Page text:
The B.C.-based mineral exploration and development industry has a proud history of meeting challenges head-on, finding new ways to solve issues and working creatively to develop lasting solutions through teamwork. The people in our industry have many inherently natural qualities, including being realistic optimists, daring entrepreneurs, generous philanthropists and pragmatic problem-solvers. Innovation is in our DNA. It’s what members of AME BC do on a daily basis using creative thinking, sound science, technology and evidencebased approaches. I am very proud to be part of an industry that has always been resourceful and the fundamental explorer and developer of the most essential materials that our communities need to survive and prosper. The work you do to support mineral exploration and development is so vitally important because it contributes to our collectively noble and worthy cause, which is to ultimately improve the living conditions of our fellow citizens and the natural environs we so enjoy through the advanced understanding and respectful use of the dynamic Earth we share.
As such, it is appropriate that this 35th anniversary issue of Mineral Exploration takes a look at how the industry has evolved since 1981, when the magazine was launched. This special issue covers how mineral exploration projects have evolved and developed (see Libby Sharman’s article that suggests the top 10 discoveries on page 12), while also paying due respect to the mines of the past (see Camps of Fame on page 35). In addition, some themes continue to evolve, such as corporate social responsibility (see article on page 16). With the magazine as a guide, here are some highlights of late:
In January, AME BC issued its report on land access and use, Framing the Future of Mineral Exploration in British Columbia. The report, which was prepared by environmental consultant firm Hemmera, found what many in this industry have long known: access for mineral exploration has decreased in B.C. and is reaching a critical threshold that threatens the long-term survival of the industry – and, by extension, the jobs, families and communities that rely on it. Through 2016, AME BC is committed to working on land access and issues with government, as well as advocating on our membership’s behalf regarding permitting and environmental assessment; Aboriginal relations and engagement; taxation, securities and investment; and public geoscience policy issues. Government leadership on these issues is instrumental to successful exploration, enabling exciting discoveries and, ultimately, the development of future mines.
Aboriginal relations and engagement
For the past 14 years, Aboriginal relations and engagement has been vitally important to members of AME BC, and the Mineral Exploration Roundup 2016 conference was no exception. We were pleased to host the Gathering Place for the fourth consecutive year, and to host the inaugural Aboriginal Investment Reception as well. Through improved mutual understanding, we have opportunities to build and share trust, respect and benefits.
Public awareness and stakeholder education
AME BC ’s second annual Discovery Day, held on January 24, was a resounding success, and we continued to host Rockhound elementary and secondary school students at Roundup too. Patty Kiloh’s articles on both the elementary (page 28) and secondary (page 30) Roundup Rockhound programs give a vivid account of what makes these programs so valuable and important.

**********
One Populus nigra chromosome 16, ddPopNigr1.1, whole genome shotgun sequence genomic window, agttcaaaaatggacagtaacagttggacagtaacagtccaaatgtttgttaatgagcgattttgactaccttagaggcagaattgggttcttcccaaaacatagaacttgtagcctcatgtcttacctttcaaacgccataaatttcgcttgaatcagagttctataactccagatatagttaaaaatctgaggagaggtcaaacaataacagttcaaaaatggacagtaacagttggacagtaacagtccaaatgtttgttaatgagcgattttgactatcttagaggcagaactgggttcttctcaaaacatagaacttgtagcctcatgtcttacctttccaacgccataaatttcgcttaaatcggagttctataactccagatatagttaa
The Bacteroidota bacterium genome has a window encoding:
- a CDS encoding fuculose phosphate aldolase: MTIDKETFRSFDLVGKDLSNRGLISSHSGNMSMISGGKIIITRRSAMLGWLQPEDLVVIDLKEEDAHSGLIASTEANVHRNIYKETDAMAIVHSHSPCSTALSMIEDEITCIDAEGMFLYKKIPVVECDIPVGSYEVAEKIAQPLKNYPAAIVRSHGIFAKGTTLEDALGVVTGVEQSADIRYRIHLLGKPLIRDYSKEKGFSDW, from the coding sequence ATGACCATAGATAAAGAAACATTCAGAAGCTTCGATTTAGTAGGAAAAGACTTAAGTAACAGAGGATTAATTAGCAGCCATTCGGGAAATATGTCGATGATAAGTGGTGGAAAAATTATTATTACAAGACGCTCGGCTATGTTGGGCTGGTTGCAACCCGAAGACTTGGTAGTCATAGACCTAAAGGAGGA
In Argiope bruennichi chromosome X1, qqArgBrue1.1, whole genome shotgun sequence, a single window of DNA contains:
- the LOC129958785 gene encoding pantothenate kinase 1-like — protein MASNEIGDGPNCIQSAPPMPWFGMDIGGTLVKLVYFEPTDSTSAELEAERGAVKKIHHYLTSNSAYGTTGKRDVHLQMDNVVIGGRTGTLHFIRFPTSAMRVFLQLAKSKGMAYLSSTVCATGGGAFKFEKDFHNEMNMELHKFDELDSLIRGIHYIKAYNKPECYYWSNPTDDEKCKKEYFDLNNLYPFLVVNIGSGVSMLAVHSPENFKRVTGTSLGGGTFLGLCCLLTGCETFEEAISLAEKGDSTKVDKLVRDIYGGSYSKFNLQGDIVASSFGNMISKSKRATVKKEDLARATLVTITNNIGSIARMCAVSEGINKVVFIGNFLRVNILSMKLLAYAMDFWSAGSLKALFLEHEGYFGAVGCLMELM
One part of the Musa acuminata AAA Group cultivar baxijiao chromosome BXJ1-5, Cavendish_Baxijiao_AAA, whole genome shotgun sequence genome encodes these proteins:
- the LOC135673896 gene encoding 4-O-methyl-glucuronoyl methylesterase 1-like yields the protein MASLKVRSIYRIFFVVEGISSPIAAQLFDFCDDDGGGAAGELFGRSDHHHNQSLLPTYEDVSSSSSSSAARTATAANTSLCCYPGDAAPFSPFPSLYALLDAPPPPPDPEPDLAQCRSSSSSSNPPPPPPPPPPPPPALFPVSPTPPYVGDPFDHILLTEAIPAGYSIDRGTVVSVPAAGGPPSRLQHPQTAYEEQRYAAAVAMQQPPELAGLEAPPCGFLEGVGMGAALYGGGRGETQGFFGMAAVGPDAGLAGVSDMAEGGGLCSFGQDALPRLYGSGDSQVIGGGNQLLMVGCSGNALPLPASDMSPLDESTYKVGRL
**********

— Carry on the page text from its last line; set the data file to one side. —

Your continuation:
Socially responsible exploration
Socially responsible exploration was the theme of a short course and Show Case session at Roundup 2016, and AME BC’s Corporate Social Responsibility Committee will continue to develop Learning Series and Community of Practice sessions through 2016. See page 33 for a summary of the committee’s events to date. AME BC will also continue its tradition of annual safety workshops on April 1 and 2; visit amebc.ca for more information. As well, AME BC and the Prospectors & Developers Association of Canada are partners in the annual environment, health and safety survey for all exploration in Canada. I encourage you to visit explorationsurvey.ca to fill out the survey about your 2015 programs.
AME BC’s membership comprises nearly 5,000 members (including over 400 corporate members) who support mineral exploration and development in B.C. and well beyond. We are proud to recognize our members and industry leaders who have received AME BC’s annual awards (see page 18). Our profile is on longtime member Garth Kirkham (page 38). In keeping with the 35th anniversary issue of the magazine, we have also interviewed some members of the class of ’81 for their perspectives on the industry (page 10), and we also take a look at a group that shares much of its membership, and meets monthly at our offices – Vivian Danielson’s piece on The Mining Men is on page 32.
Mineral Exploration Roundup
AME BC’s Mineral Exploration Roundup 2016 conference was a success thanks to the efforts of the volunteer Roundup Organizing Committee chaired by Kendra Johnston as well as AME BC staff and our sponsors (see page 7). More than 5,400 people from 33 countries participated, and the exhibit hall, technical sessions, Show Case sessions and networking events were all very well attended. Mark your calendars for Roundup 2017, to be held January 23 to 26, 2017, once again under the Canada Place sails at Vancouver Convention Centre East.
On behalf of the staff and board of AME BC, I thank you for your support of the Association as we strategically focus on key priority areas and advocacy work that builds a successful mineral exploration and development industry in B.C. I also wish you a safe day, every day, wherever this spring message finds you!